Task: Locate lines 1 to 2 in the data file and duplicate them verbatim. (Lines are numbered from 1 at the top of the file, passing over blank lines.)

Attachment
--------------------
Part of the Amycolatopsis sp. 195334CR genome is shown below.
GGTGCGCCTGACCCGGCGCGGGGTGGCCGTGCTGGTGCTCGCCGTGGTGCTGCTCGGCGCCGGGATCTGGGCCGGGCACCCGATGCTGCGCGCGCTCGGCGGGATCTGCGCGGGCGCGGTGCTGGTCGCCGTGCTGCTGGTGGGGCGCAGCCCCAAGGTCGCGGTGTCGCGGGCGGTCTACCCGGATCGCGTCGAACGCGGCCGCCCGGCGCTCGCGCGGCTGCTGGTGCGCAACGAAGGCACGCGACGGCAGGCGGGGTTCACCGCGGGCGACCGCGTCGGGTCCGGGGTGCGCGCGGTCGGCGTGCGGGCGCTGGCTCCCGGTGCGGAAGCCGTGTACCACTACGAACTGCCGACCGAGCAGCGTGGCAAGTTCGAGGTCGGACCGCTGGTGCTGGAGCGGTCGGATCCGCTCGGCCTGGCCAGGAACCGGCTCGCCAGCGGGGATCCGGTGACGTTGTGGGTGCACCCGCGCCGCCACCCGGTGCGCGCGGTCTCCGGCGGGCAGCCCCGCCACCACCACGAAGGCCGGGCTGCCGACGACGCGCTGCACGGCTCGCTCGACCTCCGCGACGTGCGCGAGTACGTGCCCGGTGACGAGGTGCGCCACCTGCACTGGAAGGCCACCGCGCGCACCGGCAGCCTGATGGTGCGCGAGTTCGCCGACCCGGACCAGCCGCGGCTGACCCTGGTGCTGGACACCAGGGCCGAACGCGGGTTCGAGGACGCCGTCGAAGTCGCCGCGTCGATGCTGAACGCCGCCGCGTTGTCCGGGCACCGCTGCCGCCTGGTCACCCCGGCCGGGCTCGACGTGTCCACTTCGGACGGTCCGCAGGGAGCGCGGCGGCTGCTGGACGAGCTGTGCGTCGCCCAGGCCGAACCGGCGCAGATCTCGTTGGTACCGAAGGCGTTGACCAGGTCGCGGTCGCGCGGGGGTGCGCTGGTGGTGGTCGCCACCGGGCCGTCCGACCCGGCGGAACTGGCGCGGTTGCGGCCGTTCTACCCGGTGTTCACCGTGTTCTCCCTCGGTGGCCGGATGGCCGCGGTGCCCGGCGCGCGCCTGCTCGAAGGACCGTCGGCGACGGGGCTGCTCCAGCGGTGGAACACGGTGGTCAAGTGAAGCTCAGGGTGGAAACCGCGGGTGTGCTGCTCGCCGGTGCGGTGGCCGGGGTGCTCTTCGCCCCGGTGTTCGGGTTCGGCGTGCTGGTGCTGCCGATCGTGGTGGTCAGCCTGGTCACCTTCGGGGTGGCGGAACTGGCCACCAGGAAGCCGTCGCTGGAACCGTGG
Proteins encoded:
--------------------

Part of the Amycolatopsis sp. 195334CR genome is shown below.
GGTGCGCCTGACCCGGCGCGGGGTGGCCGTGCTGGTGCTCGCCGTGGTGCTGCTCGGCGCCGGGATCTGGGCCGGGCACCCGATGCTGCGCGCGCTCGGCGGGATCTGCGCGGGCGCGGTGCTGGTCGCCGTGCTGCTGGTGGGGCGCAGCCCCAAGGTCGCGGTGTCGCGGGCGGTCTACCCGGATCGCGTCGAACGCGGCCGCCCGGCGCTCGCGCGGCTGCTGGTGCGCAACGAAGGCACGCGACGGCAGGCGGGGTTCACCGCGGGCGACCGCGTCGGGTCCGGGGTGCGCGCGGTCGGCGTGCGGGCGCTGGCTCCCGGTGCGGAAGCCGTGTACCACTACGAACTGCCGACCGAGCAGCGTGGCAAGTTCGAGGTCGGACCGCTGGTGCTGGAGCGGTCGGATCCGCTCGGCCTGGCCAGGAACCGGCTCGCCAGCGGGGATCCGGTGACGTTGTGGGTGCACCCGCGCCGCCACCCGGTGCGCGCGGTCTCCGGCGGGCAGCCCCGCCACCACCACGAAGGCCGGGCTGCCGACGACGCGCTGCACGGCTCGCTCGACCTCCGCGACGTGCGCGAGTACGTGCCCGGTGACGAGGTGCGCCACCTGCACTGGAAGGCCACCGCGCGCACCGGCAGCCTGATGGTGCGCGAGTTCGCCGACCCGGACCAGCCGCGGCTGACCCTGGTGCTGGACACCAGGGCCGAACGCGGGTTCGAGGACGCCGTCGAAGTCGCCGCGTCGATGCTGAACGCCGCCGCGTTGTCCGGGCACCGCTGCCGCCTGGTCACCCCGGCCGGGCTCGACGTGTCCACTTCGGACGGTCCGCAGGGAGCGCGGCGGCTGCTGGACGAGCTGTGCGTCGCCCAGGCCGAACCGGCGCAGATCTCGTTGGTACCGAAGGCGTTGACCAGGTCGCGGTCGCGCGGGGGTGCGCTGGTGGTGGTCGCCACCGGGCCGTCCGACCCGGCGGAACTGGCGCGGTTGCGGCCGTTCTACCCGGTGTTCACCGTGTTCTCCCTCGGTGGCCGGATGGCCGCGGTGCCCGGCGCGCGCCTGCTCGAAGGACCGTCGGCGACGGGGCTGCTCCAGCGGTGGAACACGGTGGTCAAGTGAAGCTCAGGGTGGAAACCGCGGGTGTGCTGCTCGCCGGTGCGGTGGCCGGGGTGCTCTTCGCCCCGGTGTTCGGGTTCGGCGTGCTGGTGCTGCCGATCGTGGTGGTCAGCCTGGTCACCTTCGGGGTGGCGGAACTGGCCACCAGGAAGCCGTCGCTGGAACCGTGG